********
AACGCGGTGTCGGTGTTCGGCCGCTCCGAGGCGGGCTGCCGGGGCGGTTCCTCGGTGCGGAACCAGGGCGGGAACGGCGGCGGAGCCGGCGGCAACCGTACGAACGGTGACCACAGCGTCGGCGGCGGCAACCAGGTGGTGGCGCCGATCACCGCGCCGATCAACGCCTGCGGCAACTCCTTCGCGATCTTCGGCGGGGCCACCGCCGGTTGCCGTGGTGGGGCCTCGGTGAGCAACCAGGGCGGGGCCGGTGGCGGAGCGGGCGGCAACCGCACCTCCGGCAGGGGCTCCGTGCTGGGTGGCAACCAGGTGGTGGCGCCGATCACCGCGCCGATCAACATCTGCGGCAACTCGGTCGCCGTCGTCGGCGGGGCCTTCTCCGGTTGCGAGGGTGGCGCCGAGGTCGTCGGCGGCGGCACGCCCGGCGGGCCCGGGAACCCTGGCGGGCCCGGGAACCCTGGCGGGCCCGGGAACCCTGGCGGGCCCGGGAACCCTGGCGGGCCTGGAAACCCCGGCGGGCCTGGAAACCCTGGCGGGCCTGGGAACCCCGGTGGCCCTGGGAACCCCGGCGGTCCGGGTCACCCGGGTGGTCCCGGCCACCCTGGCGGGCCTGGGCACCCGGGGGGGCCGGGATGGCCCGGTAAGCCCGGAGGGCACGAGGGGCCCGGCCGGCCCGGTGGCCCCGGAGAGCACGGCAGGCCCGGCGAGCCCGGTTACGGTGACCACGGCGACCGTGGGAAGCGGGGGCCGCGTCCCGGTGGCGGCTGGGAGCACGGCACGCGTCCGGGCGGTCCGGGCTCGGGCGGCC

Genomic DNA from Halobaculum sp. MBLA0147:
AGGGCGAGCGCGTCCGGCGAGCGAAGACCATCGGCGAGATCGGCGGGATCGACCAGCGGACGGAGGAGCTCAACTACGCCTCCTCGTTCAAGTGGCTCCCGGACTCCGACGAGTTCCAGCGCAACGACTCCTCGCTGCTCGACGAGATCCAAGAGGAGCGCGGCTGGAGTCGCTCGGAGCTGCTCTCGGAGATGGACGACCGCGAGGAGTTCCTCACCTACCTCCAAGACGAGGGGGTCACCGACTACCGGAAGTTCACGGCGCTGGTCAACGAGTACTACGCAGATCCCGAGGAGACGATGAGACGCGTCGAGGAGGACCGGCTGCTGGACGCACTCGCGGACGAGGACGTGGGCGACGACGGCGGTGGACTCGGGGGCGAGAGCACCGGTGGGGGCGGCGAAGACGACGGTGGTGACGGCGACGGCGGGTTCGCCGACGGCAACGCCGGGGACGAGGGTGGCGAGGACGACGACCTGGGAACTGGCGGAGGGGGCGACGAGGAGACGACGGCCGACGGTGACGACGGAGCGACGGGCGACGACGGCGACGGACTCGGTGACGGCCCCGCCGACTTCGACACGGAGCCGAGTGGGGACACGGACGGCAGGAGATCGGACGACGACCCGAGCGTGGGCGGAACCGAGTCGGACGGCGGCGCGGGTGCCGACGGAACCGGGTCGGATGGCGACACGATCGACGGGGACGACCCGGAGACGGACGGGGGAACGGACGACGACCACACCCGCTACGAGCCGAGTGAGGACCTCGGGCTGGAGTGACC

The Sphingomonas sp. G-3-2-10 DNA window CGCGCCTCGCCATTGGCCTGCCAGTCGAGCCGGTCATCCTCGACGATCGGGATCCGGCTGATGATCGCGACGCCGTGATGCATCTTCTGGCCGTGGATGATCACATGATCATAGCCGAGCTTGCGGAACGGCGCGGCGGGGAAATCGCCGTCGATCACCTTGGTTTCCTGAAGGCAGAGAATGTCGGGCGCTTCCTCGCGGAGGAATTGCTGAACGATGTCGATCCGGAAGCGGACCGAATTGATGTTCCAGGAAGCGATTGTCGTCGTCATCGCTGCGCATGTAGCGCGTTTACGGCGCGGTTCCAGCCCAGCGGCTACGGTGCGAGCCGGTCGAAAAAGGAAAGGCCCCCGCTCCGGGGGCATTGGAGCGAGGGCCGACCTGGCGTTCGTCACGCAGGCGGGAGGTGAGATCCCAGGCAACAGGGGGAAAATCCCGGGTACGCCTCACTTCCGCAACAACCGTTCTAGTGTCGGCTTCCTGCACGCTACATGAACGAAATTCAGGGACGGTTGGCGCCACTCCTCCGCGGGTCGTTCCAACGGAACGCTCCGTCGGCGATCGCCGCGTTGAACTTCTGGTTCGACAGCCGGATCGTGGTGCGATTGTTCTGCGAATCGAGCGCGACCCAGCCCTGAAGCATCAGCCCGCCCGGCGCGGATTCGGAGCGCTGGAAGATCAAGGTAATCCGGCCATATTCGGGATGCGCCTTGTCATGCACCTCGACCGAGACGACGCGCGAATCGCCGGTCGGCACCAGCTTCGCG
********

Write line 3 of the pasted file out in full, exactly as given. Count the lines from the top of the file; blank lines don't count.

AGGGCGAGCGCGTCCGGCGAGCGAAGACCATCGGCGAGATCGGCGGGATCGACCAGCGGACGGAGGAGCTCAACTACGCCTCCTCGTTCAAGTGGCTCCCGGACTCCGACGAGTTCCAGCGCAACGACTCCTCGCTGCTCGACGAGATCCAAGAGGAGCGCGGCTGGAGTCGCTCGGAGCTGCTCTCGGAGATGGACGACCGCGAGGAGTTCCTCACCTACCTCCAAGACGAGGGGGTCACCGACTACCGGAAGTTCACGGCGCTGGTCAACGAGTACTACGCAGATCCCGAGGAGACGATGAGACGCGTCGAGGAGGACCGGCTGCTGGACGCACTCGCGGACGAGGACGTGGGCGACGACGGCGGTGGACTCGGGGGCGAGAGCACCGGTGGGGGCGGCGAAGACGACGGTGGTGACGGCGACGGCGGGTTCGCCGACGGCAACGCCGGGGACGAGGGTGGCGAGGACGACGACCTGGGAACTGGCGGAGGGGGCGACGAGGAGACGACGGCCGACGGTGACGACGGAGCGACGGGCGACGACGGCGACGGACTCGGTGACGGCCCCGCCGACTTCGACACGGAGCCGAGTGGGGACACGGACGGCAGGAGATCGGACGACGACCCGAGCGTGGGCGGAACCGAGTCGGACGGCGGCGCGGGTGCCGACGGAACCGGGTCGGATGGCGACACGATCGACGGGGACGACCCGGAGACGGACGGGGGAACGGACGACGACCACACCCGCTACGAGCCGAGTGAGGACCTCGGGCTGGAGTGACC